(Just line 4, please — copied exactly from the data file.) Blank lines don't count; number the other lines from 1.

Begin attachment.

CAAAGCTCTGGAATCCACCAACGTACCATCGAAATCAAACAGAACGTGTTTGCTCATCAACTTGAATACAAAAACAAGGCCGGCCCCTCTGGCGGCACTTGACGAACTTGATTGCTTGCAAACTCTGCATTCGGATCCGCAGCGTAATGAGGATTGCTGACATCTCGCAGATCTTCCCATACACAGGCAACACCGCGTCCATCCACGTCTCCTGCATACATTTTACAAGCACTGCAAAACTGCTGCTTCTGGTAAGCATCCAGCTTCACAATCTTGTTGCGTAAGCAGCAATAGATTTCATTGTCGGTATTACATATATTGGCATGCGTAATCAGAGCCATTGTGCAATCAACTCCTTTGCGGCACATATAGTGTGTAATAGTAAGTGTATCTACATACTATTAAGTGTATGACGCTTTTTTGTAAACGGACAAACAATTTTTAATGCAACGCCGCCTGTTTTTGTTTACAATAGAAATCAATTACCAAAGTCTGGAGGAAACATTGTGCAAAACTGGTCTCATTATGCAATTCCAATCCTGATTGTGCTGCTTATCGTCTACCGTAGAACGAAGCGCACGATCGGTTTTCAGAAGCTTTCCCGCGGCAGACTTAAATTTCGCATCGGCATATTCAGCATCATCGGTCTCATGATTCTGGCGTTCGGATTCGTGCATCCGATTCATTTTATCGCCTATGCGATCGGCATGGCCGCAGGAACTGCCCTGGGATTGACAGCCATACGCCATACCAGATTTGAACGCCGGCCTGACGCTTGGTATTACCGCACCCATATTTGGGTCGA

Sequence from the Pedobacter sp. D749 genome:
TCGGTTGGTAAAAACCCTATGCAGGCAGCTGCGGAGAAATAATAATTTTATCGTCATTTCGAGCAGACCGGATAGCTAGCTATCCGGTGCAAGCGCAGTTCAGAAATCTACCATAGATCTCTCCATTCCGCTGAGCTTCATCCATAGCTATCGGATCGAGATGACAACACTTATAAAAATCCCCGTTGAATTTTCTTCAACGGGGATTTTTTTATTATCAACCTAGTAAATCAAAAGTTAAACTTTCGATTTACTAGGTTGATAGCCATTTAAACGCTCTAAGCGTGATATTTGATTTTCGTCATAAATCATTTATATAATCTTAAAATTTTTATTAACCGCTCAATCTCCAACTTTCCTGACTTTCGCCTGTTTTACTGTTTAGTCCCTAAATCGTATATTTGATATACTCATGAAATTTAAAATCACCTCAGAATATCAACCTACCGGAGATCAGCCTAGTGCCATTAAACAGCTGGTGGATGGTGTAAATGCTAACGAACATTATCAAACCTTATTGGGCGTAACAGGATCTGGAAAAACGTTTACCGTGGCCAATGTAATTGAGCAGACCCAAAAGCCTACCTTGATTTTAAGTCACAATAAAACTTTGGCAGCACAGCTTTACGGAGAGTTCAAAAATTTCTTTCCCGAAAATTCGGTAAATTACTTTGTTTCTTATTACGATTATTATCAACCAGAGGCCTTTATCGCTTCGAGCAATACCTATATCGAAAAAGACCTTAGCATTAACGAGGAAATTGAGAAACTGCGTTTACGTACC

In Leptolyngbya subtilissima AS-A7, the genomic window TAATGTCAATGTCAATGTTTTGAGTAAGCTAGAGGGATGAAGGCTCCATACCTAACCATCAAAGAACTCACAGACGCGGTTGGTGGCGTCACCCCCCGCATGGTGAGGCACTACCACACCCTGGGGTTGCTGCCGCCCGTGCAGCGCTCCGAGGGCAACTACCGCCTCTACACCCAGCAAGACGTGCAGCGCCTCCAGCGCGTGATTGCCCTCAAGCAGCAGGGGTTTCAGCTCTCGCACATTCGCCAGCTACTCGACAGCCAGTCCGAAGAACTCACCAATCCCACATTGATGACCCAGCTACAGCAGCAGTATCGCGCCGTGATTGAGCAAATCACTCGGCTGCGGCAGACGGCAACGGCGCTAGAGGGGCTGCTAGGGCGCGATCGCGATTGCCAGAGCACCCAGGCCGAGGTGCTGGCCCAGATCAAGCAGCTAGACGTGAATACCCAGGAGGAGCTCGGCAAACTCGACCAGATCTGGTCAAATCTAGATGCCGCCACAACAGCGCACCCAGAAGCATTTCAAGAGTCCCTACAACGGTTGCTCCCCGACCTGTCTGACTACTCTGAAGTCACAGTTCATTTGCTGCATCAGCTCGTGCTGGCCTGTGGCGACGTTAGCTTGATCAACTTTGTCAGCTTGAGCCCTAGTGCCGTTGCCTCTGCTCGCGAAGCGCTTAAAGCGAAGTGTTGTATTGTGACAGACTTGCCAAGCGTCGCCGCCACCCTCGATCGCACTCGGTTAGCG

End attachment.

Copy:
In Leptolyngbya subtilissima AS-A7, the genomic window TAATGTCAATGTCAATGTTTTGAGTAAGCTAGAGGGATGAAGGCTCCATACCTAACCATCAAAGAACTCACAGACGCGGTTGGTGGCGTCACCCCCCGCATGGTGAGGCACTACCACACCCTGGGGTTGCTGCCGCCCGTGCAGCGCTCCGAGGGCAACTACCGCCTCTACACCCAGCAAGACGTGCAGCGCCTCCAGCGCGTGATTGCCCTCAAGCAGCAGGGGTTTCAGCTCTCGCACATTCGCCAGCTACTCGACAGCCAGTCCGAAGAACTCACCAATCCCACATTGATGACCCAGCTACAGCAGCAGTATCGCGCCGTGATTGAGCAAATCACTCGGCTGCGGCAGACGGCAACGGCGCTAGAGGGGCTGCTAGGGCGCGATCGCGATTGCCAGAGCACCCAGGCCGAGGTGCTGGCCCAGATCAAGCAGCTAGACGTGAATACCCAGGAGGAGCTCGGCAAACTCGACCAGATCTGGTCAAATCTAGATGCCGCCACAACAGCGCACCCAGAAGCATTTCAAGAGTCCCTACAACGGTTGCTCCCCGACCTGTCTGACTACTCTGAAGTCACAGTTCATTTGCTGCATCAGCTCGTGCTGGCCTGTGGCGACGTTAGCTTGATCAACTTTGTCAGCTTGAGCCCTAGTGCCGTTGCCTCTGCTCGCGAAGCGCTTAAAGCGAAGTGTTGTATTGTGACAGACTTGCCAAGCGTCGCCGCCACCCTCGATCGCACTCGGTTAGCG